One out of every three bites of food we eat relies on pollinators, mostly insects, to reproduce. Unfortunately, bees (colony and solitary), butterflies, moths, bats, birds, and beetles are facing challenges due to habitat loss, disease, parasites, and pesticides.
Try these tips to help out pollinators in your backyard:
Diversify. Take out the yew hedge that flanks the front yard and consider replacing it with a variety of shrubs, varying by species, height and blooming time. Grouping at least eight different species together attracts a significantly greater number and type of species. Remember, pollinators like flowers.
Go native. Native flowers are adapted to local soil, climate and pest conditions, making them hardier than cultivated varieties. Their smaller upright blooms often offer more nectar than hybrid varieties – allowing pollinators to expend less energy as they feed. Natives help you cut down on fertilizer and supplemental watering.
Aim for a meadow. Choose a sunny location to plant nectar-producing plants that bloom from early spring (wild lupine, spiderwort), to mid-summer (bee balm or monarda, purple prairie clover, purple coneflower) through late fall (liatris or blazing star, New England aster, goldenrod). Add a few native warm season grass species like big bluestem for overwintering habitat and weed resistance. Provide host plants required for insect larvae, for example, native milkweeds for monarch butterflies, pussytoes for painted lady butterflies.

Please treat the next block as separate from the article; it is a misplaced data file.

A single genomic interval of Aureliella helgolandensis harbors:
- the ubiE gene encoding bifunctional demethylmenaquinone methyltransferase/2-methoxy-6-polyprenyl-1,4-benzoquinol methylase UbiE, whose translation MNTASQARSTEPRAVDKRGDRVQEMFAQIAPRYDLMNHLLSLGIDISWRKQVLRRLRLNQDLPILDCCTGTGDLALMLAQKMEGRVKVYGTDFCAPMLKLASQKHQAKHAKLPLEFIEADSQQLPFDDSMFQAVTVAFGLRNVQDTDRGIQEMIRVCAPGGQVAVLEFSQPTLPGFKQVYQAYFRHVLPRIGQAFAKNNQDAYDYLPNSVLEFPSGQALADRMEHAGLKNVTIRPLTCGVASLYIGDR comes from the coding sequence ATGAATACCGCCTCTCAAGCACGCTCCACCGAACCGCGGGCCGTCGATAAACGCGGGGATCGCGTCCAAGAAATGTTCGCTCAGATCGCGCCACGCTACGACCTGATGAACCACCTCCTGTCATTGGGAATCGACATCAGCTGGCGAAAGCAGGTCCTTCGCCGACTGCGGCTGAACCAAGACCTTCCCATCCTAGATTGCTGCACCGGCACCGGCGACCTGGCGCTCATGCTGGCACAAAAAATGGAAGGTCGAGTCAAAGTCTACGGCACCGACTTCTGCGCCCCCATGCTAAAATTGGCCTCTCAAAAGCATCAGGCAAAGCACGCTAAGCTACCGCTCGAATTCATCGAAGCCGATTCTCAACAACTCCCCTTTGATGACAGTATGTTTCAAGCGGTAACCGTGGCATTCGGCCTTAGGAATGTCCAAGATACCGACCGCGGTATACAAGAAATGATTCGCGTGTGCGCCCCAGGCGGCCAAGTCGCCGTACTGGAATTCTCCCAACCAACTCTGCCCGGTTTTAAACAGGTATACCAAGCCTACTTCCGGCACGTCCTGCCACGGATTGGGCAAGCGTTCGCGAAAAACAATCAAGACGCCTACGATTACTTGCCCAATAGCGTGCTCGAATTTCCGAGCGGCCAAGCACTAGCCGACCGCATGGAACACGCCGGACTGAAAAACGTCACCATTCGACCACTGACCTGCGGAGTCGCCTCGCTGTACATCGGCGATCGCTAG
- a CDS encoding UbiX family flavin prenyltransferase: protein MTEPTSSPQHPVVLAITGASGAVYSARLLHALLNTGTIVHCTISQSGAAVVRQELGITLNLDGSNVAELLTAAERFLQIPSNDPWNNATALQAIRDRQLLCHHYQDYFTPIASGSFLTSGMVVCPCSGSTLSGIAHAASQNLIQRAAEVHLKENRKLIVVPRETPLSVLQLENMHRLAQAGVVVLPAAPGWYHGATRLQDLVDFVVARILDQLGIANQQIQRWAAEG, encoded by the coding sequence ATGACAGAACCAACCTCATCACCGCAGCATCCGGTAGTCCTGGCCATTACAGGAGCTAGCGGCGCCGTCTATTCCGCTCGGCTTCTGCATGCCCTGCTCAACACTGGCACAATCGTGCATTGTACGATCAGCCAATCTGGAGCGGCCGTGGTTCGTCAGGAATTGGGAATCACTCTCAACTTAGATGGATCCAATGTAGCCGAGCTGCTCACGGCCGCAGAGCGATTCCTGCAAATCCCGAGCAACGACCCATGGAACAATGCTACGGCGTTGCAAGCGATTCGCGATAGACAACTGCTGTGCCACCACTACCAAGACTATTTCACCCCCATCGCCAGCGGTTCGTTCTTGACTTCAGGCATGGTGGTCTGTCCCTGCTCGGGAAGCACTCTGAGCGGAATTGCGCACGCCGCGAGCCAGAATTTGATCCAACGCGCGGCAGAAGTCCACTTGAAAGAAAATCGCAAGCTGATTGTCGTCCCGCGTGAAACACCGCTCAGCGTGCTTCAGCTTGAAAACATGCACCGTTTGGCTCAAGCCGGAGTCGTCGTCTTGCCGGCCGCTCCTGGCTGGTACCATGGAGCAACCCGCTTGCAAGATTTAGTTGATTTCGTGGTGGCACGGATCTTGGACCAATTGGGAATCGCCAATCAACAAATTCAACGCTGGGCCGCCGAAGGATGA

Be untidy. Much as it goes against many gardeners’ instincts, nature likes untidy landscapes. Bare areas with no mulch provide nesting areas for native solitary bees – nests may look like small holes in the dirt. Small brush piles provide nest materials for birds and bees, and, if undisturbed, overwintering shelters for many insects. Cut down on chemicals. Keep pesticides away from pollinator habitat, as they are designed to kill insects.